The Barbican Conservatory is free; snag one of the limited tickets one week in advance on the website. If you’re into architecture, the Barbican as a whole is well worth a visit. The place is huge, intriguing outside as well as inside, and unlike anything or anywhere else. The Barbican Centre also has an excellent art gallery, cinema, theater, and dance performances (most at extra charge). Check the website to see what’s on.
The Hampstead ponds
Hidden away on London’s glorious Hampstead Heath are three open-air swimming ponds. The Mixed pond—which admits everyone—is open in the summer and shoulder seasons only, but the Men’s and the Ladies’ ponds are open every day, drawing in Londoners to swim year round. These are ponds, not pools—the water is deep and silty, so it’s for competent swimmers only. Even in summer, it never really gets above 71°F. There are showers, but changing facilities are rudimentary, and there are no lockers. But make no mistake: To take a dip in a Hampstead pond is to take part in something beautiful.
The Hampstead ponds are run by the City of London. Children under eight are not allowed, and kids 8–15 must be accompanied by an adult and pass a swim test. Opening hours vary so check ahead, and in summer, pre-booking is required. Pay online (£4.50) or with a contactless card at the gate.
See St. Paul’s Cathedral from Richmond Park
Sure, you can visit St. Paul’s Cathedral in the city—it’s an architectural masterpiece whose dome is one of the largest in the world. The Whispering Gallery, in particular, is recommended once it reopens, though it is “closed until further notice” (entry will be £20.50 when booked ahead). But for a different perspective, head to Richmond Park in West London. There, point your feet toward King Henry’s Mound, where a conveniently located telescope will help you locate St. Paul’s Cathedral, 12 miles away as the crow flies. This is a protected view, so the trees will be pruned to make sure you can always access it.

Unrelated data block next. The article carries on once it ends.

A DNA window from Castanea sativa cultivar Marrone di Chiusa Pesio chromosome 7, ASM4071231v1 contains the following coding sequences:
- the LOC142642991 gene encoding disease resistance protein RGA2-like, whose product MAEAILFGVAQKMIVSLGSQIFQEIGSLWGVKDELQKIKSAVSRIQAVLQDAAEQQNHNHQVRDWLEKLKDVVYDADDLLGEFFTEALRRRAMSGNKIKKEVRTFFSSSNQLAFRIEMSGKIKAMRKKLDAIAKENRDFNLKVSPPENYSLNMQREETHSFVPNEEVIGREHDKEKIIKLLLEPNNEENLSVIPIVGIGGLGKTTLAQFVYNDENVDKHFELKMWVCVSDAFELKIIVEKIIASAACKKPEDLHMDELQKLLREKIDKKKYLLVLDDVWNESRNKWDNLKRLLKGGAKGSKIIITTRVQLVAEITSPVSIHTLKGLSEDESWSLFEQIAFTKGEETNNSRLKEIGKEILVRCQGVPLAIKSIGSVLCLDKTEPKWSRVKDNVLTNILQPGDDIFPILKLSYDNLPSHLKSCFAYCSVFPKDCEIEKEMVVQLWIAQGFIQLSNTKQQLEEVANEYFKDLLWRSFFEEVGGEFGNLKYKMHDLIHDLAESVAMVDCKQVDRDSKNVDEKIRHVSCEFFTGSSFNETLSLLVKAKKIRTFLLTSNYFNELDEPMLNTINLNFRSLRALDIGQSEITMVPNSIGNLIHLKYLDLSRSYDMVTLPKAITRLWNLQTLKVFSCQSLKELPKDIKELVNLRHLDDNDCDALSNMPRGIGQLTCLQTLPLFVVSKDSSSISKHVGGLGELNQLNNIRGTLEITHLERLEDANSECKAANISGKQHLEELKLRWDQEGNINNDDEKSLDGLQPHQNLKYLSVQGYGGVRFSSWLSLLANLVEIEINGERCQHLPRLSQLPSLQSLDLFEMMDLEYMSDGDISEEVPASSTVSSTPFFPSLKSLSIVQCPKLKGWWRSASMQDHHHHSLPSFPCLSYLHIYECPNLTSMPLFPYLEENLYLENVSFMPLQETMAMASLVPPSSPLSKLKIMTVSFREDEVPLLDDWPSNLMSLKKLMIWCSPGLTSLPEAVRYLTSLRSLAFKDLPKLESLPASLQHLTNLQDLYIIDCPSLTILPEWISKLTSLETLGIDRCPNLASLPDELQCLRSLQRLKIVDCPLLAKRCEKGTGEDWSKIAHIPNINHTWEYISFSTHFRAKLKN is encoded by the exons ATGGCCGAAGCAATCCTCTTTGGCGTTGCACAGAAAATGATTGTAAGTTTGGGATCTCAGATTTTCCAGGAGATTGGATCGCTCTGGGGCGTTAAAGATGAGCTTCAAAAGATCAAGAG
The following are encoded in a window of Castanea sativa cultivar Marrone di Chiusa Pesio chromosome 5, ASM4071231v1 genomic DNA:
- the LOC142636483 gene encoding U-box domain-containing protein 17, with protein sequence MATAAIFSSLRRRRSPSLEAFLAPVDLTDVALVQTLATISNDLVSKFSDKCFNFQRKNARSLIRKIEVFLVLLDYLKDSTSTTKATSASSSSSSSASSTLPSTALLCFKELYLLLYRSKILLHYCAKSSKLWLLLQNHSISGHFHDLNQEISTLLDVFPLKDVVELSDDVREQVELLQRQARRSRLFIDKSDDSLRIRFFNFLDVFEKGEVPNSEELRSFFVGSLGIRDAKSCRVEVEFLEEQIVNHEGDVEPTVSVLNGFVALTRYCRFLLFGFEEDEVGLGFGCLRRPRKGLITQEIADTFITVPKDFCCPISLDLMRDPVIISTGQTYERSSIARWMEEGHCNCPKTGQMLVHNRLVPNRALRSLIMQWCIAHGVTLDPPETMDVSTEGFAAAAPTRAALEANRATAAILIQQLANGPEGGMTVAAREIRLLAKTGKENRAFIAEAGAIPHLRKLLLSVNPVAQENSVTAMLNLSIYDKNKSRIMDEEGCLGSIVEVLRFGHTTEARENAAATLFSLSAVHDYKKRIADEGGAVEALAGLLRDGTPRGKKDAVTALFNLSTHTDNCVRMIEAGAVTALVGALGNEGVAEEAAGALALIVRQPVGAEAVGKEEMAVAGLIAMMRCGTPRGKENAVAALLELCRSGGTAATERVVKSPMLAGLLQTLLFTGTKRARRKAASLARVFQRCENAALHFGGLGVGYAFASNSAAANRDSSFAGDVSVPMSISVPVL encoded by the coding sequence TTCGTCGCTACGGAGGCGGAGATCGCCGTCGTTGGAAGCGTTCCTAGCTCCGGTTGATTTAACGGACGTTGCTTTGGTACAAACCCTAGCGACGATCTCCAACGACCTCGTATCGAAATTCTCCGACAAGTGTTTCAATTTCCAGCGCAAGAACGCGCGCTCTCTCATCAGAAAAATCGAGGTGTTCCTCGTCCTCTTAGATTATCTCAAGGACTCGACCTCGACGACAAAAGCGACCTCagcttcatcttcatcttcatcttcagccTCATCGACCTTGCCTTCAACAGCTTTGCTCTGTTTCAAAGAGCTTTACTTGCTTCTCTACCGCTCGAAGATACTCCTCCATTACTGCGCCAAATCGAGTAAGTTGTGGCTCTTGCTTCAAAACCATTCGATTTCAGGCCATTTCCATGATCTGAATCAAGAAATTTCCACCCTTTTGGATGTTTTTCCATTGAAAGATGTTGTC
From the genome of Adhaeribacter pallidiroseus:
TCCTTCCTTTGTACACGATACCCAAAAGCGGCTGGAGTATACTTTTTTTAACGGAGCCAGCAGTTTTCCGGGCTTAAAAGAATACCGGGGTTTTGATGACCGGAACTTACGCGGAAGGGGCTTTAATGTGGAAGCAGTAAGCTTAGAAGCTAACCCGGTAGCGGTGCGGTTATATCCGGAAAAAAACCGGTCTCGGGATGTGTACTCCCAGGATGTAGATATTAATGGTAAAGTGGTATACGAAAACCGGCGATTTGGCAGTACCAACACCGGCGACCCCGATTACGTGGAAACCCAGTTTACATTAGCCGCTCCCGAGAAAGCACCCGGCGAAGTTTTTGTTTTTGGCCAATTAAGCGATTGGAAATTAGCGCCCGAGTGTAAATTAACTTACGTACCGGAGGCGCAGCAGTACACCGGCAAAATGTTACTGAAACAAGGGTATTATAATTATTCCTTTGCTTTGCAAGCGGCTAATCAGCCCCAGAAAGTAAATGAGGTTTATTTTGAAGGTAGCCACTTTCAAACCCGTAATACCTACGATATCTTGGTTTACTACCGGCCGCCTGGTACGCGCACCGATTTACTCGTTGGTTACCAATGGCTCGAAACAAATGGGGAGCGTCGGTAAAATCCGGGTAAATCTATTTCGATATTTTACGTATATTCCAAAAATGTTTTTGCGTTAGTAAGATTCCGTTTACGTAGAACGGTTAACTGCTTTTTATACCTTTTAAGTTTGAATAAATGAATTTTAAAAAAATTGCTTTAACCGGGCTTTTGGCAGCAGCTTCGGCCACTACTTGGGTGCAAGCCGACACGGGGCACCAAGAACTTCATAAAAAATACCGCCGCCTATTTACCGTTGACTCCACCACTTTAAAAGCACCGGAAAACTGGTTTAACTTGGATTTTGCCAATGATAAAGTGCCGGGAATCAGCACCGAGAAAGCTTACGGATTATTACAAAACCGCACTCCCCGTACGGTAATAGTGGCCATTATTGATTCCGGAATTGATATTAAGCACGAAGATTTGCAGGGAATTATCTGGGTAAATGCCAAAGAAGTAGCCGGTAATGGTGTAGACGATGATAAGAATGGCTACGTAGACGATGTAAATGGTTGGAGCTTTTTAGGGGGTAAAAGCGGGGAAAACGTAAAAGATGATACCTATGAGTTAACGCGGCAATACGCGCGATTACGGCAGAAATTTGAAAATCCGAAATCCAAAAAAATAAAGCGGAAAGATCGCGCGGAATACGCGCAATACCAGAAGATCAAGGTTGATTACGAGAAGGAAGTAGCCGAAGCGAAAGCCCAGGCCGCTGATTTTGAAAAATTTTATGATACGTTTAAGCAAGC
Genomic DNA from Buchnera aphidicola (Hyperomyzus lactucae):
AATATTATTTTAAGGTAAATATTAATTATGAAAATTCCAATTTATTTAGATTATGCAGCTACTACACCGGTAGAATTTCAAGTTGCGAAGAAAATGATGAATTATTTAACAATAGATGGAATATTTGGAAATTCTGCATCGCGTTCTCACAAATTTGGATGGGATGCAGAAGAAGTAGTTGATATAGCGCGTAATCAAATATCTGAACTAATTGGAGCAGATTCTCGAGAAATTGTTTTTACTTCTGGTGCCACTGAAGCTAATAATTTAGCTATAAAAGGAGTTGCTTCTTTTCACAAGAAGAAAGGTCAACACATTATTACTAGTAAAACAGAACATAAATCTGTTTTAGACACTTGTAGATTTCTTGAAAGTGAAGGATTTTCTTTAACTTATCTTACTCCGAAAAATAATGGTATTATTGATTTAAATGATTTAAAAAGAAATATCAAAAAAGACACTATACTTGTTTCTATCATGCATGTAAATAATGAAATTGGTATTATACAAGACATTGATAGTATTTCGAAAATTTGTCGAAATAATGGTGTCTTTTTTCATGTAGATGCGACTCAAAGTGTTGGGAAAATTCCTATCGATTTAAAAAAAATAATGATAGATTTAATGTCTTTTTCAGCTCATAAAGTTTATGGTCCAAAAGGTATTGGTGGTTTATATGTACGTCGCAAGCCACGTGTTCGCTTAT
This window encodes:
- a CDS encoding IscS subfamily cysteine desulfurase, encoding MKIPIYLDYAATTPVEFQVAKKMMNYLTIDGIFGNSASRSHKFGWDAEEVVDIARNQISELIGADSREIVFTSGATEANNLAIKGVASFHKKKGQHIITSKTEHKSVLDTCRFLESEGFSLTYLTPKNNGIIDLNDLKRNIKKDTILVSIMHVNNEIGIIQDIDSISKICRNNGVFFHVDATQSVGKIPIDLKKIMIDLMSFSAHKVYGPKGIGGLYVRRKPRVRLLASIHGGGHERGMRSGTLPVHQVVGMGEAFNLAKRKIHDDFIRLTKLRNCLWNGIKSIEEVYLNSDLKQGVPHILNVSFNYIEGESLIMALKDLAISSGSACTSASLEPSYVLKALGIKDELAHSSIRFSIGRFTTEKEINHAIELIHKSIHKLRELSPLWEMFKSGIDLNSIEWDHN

Richmond Park has plenty of other things to do as well. The 2,500-acre park is a protected habitat for wildlife and home to a surprisingly large herd of deer, which you may well run into as they’re not scared. Isabella Plantation is also worth a visit, where highlights include the evergreen azaleas and, in the spring, endless fields of bluebells.
Richmond Park is free but has opening hours, so plan ahead.
How to get around London
The city is big, so don’t underestimate travel times. Londoners favor the free Citymapper app to show them the best routes. Locals use their debit or credit cards to tap into public transport; a day cap is automatically implemented when the level (£11.70) is reached. Many foreign bank cards can be used in the same way, but you may incur foreign transaction fees. Visitors can also buy an Oyster, a pre-loaded travel card that works in a similar fashion, or a paper travel card for a day, week, or month (these are available at most Tube or train stations). These payment options cover all transportation in and around London, including the Tube, the bus, suburban rail, the Docklands Light Railway, and the Overground.